• Sansa e260 fix – I’m a genius. Or, just really lucky.

    (or, how I MacGyvered my Sansa)
    Disclaimer: I DO NOT TAKE ANY RESPONSIBILITY FOR THIS GUIDE. USE AT YOU OWN RISK. USE IT ONLY IF IT IS THE LAST THING YOU CAN DO TO TRY AND SAVE YOUR PLAYER.

    After quite a while of loyal service, my (refurbished) Sansa e260 gave me the “Blue Ring of Death” or BROD – essentially, the blue ring would light up when I turned on the unit, but was otherwise completely non-responsive.

    THINGS TO TRY FIRST:
    Read this message board (forums.sandisk.com)
    Recovering a Bricked Sansa (fixmysansa.blogspot.com)

    Recovery mode didn’t work, it was no longer recognized by Linux “lsusb” command – nothing. I gave up, and ended up purchasing a Sansa Connect to replace it.

    On a lark, I decided to have one last go at my trusty player. It worked. Here is what I did.


    My poor, deceased Sansa.


    Taking apart my poor deceased Sansa.


    The internals of my poor, deceased Sansa. But hey – whats that black plastic panel covering towards the top of the back of the unit?


    Well, now – must be the internal storage of the unit. I was poking around in there, and realized that it moved.

    Wait. What?

    It was wiggling around like a loose tooth. There’s the problem – a solder joint has come loose. Bugger. Hrm – i wonder If I could take it out, just for giggles?

    I pried the ends up, not being too gentle, and it came up with kind of a “pop” – not audible, but like it was released. I pressed down gently – and it popped back into place – TWICE – once on each end. It was much less wiggly, as well.

    Oh really?

    I popped the battery back on, flipped the unit over, hit the power button- and it powered on.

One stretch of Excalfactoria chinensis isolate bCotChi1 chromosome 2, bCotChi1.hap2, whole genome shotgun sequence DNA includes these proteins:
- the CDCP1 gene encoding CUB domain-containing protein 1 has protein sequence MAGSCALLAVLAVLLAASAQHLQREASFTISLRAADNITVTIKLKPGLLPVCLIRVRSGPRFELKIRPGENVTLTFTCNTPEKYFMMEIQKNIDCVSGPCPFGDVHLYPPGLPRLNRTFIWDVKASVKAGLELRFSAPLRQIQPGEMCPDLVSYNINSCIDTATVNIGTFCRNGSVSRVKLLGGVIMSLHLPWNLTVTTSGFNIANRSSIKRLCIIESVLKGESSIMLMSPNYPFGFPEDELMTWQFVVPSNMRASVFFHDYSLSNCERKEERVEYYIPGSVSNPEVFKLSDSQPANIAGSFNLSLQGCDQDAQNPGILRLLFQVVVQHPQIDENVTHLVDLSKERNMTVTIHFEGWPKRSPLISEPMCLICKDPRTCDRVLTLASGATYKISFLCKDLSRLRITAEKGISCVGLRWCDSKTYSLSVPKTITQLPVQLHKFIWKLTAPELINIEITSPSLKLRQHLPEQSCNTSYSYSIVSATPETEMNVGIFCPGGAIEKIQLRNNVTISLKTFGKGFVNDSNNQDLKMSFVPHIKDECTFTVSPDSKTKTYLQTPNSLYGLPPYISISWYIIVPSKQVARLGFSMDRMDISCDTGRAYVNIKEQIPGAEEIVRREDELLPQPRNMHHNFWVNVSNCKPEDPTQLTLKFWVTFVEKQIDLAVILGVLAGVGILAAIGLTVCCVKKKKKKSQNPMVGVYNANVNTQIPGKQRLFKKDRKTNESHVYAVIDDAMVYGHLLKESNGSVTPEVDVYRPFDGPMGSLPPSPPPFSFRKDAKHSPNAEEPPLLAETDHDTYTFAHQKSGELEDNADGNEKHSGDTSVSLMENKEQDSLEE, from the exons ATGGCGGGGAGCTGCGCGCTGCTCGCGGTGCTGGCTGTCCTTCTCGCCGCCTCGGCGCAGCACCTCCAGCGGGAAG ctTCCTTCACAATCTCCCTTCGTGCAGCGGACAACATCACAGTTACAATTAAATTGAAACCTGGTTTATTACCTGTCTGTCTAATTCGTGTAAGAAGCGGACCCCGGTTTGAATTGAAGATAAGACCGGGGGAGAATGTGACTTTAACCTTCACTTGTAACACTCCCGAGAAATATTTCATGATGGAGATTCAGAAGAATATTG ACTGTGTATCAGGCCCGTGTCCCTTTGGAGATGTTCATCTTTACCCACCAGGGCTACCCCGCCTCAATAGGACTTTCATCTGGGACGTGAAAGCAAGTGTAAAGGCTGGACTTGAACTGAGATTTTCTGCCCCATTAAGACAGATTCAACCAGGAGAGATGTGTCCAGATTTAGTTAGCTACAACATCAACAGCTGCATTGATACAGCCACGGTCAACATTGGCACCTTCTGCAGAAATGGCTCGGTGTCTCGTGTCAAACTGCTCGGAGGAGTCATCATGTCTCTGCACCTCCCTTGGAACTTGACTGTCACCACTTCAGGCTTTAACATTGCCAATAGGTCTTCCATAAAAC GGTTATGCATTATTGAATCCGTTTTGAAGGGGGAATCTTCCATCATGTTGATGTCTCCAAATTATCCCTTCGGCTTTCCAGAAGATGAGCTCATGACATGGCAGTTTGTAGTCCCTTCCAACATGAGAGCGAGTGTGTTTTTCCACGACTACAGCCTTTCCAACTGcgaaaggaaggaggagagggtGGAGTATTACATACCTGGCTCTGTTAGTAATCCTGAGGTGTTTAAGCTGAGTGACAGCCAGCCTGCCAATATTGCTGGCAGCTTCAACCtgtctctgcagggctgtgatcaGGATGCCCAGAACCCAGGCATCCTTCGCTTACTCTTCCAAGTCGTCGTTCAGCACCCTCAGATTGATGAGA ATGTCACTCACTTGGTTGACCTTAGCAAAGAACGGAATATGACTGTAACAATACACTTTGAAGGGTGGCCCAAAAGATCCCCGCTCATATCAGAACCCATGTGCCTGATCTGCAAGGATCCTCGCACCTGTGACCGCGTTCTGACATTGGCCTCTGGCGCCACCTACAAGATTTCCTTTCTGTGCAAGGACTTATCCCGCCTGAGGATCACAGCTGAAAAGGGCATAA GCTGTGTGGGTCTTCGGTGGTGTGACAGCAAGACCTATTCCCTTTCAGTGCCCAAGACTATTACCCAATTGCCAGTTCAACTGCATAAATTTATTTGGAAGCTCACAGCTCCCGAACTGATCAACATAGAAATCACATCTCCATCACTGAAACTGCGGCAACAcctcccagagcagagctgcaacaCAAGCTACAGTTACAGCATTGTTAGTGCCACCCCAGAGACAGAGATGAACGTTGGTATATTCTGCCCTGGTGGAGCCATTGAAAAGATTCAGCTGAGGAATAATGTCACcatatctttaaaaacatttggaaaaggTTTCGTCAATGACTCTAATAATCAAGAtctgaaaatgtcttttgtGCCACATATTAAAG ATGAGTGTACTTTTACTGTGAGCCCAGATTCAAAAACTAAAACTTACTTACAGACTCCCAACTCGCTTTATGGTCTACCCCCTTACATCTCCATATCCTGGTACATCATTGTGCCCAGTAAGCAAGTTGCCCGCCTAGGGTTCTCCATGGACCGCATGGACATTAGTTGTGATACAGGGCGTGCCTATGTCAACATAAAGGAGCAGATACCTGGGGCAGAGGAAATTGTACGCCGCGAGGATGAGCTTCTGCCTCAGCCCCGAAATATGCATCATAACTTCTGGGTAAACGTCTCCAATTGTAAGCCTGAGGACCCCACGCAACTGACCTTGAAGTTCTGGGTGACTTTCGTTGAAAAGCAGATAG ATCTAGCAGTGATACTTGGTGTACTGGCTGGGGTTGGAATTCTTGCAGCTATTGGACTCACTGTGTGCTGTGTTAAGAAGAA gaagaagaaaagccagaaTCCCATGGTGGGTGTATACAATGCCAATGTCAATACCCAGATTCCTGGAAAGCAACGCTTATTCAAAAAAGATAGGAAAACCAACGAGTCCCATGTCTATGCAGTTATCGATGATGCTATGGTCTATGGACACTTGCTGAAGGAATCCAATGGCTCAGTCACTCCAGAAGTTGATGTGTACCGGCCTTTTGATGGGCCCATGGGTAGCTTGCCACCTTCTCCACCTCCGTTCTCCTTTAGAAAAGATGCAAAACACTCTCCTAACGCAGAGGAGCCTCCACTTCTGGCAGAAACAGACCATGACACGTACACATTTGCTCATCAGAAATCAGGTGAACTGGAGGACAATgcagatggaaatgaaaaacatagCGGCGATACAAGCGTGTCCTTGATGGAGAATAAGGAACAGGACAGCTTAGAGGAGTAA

Goodness Gracious.

    As I did not disassemble it more, I’m guessing that the storage is socketed in, not soldered. But – the memory had popped out of the socket at some point, probably as a result of being dropped. How am I going to keep that from happening again?

    A quick dig through my desk drawers gave me the answer – Cotton Swabs! Generic Q-Tips that I use for my papercraft hobby.


    With the ample space around the storage board, I could wedge a cross-support across the storage board, and simple leverage would keep a good connection to the mainboard, and give it some protection from shocks.


    The swabs were just the right height to fit in the gap between the storage chips and the cover… Now to get them wedged into place.


    I cut the shafts to the right length, and trimmed down the ends to jam under the lip of the compartment.


    Now that the bracing is in place, it’s time to power it back on. to see if it’s still working…


    W00T!

    Quick n’ dirty steps:
    1. Remove the back plate.
    2. Remove the plastic cover above the battery.
    3. Wiggle the chipset around a bit – if it feels loose, press down gently on the chips. You may have to wiggle it round until it “feels right” before you press down.
    4. Wedge something overtop the chips to keep them in place. Use something that is not metallic or conductive.
    5. Give it a go. If it’s not working, oh, well – back to looking for solutions on the Internet.


    1 responses to “Sansa e260 fix – I’m a genius. Or, just really lucky.”


    • Tabby

      You are quite the man BIGstan! Now how do I get you over to my place to fix a few electronics I have in need of repair? And what kind of service payment plan will I need to set up to cover said repairs? I am sure we can come up with something that works for both of us…

      hey.. hehehe you said shaft…. giggity!